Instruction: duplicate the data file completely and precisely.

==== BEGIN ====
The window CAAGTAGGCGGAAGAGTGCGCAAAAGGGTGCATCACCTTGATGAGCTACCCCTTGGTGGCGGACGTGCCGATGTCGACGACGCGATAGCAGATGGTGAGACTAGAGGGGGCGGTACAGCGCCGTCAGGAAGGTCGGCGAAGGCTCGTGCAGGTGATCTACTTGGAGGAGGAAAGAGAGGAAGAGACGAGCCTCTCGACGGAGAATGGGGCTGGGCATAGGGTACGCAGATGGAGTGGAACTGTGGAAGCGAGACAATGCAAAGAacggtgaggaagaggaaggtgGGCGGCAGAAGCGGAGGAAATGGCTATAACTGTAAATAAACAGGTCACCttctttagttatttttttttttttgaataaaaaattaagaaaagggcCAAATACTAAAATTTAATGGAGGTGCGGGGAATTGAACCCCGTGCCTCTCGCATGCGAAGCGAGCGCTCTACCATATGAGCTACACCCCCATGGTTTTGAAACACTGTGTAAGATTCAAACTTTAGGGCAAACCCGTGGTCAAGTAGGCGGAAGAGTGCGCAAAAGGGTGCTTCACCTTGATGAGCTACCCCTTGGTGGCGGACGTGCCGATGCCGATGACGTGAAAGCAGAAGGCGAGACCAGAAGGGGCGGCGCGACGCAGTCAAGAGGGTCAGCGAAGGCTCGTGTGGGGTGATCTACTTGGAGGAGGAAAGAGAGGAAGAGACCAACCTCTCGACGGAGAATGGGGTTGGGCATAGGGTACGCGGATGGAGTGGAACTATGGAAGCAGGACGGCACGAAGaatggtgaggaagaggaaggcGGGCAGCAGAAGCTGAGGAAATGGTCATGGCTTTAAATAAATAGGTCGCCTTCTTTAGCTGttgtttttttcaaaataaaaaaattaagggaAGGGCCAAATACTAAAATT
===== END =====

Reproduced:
The window CAAGTAGGCGGAAGAGTGCGCAAAAGGGTGCATCACCTTGATGAGCTACCCCTTGGTGGCGGACGTGCCGATGTCGACGACGCGATAGCAGATGGTGAGACTAGAGGGGGCGGTACAGCGCCGTCAGGAAGGTCGGCGAAGGCTCGTGCAGGTGATCTACTTGGAGGAGGAAAGAGAGGAAGAGACGAGCCTCTCGACGGAGAATGGGGCTGGGCATAGGGTACGCAGATGGAGTGGAACTGTGGAAGCGAGACAATGCAAAGAacggtgaggaagaggaaggtgGGCGGCAGAAGCGGAGGAAATGGCTATAACTGTAAATAAACAGGTCACCttctttagttatttttttttttttgaataaaaaattaagaaaagggcCAAATACTAAAATTTAATGGAGGTGCGGGGAATTGAACCCCGTGCCTCTCGCATGCGAAGCGAGCGCTCTACCATATGAGCTACACCCCCATGGTTTTGAAACACTGTGTAAGATTCAAACTTTAGGGCAAACCCGTGGTCAAGTAGGCGGAAGAGTGCGCAAAAGGGTGCTTCACCTTGATGAGCTACCCCTTGGTGGCGGACGTGCCGATGCCGATGACGTGAAAGCAGAAGGCGAGACCAGAAGGGGCGGCGCGACGCAGTCAAGAGGGTCAGCGAAGGCTCGTGTGGGGTGATCTACTTGGAGGAGGAAAGAGAGGAAGAGACCAACCTCTCGACGGAGAATGGGGTTGGGCATAGGGTACGCGGATGGAGTGGAACTATGGAAGCAGGACGGCACGAAGaatggtgaggaagaggaaggcGGGCAGCAGAAGCTGAGGAAATGGTCATGGCTTTAAATAAATAGGTCGCCTTCTTTAGCTGttgtttttttcaaaataaaaaaattaagggaAGGGCCAAATACTAAAATT